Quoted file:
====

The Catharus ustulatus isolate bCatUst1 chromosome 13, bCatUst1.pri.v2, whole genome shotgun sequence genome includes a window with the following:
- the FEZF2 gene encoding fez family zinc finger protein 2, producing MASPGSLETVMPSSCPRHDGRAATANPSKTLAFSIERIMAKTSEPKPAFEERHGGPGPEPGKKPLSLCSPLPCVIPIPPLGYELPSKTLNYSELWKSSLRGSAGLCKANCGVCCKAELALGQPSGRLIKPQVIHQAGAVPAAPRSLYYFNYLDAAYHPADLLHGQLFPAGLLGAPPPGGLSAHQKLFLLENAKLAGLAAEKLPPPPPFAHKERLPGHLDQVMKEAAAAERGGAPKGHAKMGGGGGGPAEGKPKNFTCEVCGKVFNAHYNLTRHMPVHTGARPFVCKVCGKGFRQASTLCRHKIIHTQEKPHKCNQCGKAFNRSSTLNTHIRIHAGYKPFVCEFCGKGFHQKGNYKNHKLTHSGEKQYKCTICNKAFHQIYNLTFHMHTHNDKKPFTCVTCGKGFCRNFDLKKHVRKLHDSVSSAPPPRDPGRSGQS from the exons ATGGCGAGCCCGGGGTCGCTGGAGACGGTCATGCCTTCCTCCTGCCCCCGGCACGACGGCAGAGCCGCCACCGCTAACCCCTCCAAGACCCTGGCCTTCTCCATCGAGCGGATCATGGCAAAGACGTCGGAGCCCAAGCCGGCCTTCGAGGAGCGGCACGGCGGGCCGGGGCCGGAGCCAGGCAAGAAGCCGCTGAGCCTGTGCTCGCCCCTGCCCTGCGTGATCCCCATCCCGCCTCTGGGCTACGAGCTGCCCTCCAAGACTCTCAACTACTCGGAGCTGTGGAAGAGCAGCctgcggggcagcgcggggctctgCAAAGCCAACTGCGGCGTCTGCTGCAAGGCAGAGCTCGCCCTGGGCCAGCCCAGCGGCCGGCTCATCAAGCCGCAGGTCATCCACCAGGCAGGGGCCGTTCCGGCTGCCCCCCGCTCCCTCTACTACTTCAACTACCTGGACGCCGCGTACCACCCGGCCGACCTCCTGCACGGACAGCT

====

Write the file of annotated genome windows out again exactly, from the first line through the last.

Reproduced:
The Catharus ustulatus isolate bCatUst1 chromosome 13, bCatUst1.pri.v2, whole genome shotgun sequence genome includes a window with the following:
- the FEZF2 gene encoding fez family zinc finger protein 2, producing MASPGSLETVMPSSCPRHDGRAATANPSKTLAFSIERIMAKTSEPKPAFEERHGGPGPEPGKKPLSLCSPLPCVIPIPPLGYELPSKTLNYSELWKSSLRGSAGLCKANCGVCCKAELALGQPSGRLIKPQVIHQAGAVPAAPRSLYYFNYLDAAYHPADLLHGQLFPAGLLGAPPPGGLSAHQKLFLLENAKLAGLAAEKLPPPPPFAHKERLPGHLDQVMKEAAAAERGGAPKGHAKMGGGGGGPAEGKPKNFTCEVCGKVFNAHYNLTRHMPVHTGARPFVCKVCGKGFRQASTLCRHKIIHTQEKPHKCNQCGKAFNRSSTLNTHIRIHAGYKPFVCEFCGKGFHQKGNYKNHKLTHSGEKQYKCTICNKAFHQIYNLTFHMHTHNDKKPFTCVTCGKGFCRNFDLKKHVRKLHDSVSSAPPPRDPGRSGQS from the exons ATGGCGAGCCCGGGGTCGCTGGAGACGGTCATGCCTTCCTCCTGCCCCCGGCACGACGGCAGAGCCGCCACCGCTAACCCCTCCAAGACCCTGGCCTTCTCCATCGAGCGGATCATGGCAAAGACGTCGGAGCCCAAGCCGGCCTTCGAGGAGCGGCACGGCGGGCCGGGGCCGGAGCCAGGCAAGAAGCCGCTGAGCCTGTGCTCGCCCCTGCCCTGCGTGATCCCCATCCCGCCTCTGGGCTACGAGCTGCCCTCCAAGACTCTCAACTACTCGGAGCTGTGGAAGAGCAGCctgcggggcagcgcggggctctgCAAAGCCAACTGCGGCGTCTGCTGCAAGGCAGAGCTCGCCCTGGGCCAGCCCAGCGGCCGGCTCATCAAGCCGCAGGTCATCCACCAGGCAGGGGCCGTTCCGGCTGCCCCCCGCTCCCTCTACTACTTCAACTACCTGGACGCCGCGTACCACCCGGCCGACCTCCTGCACGGACAGCT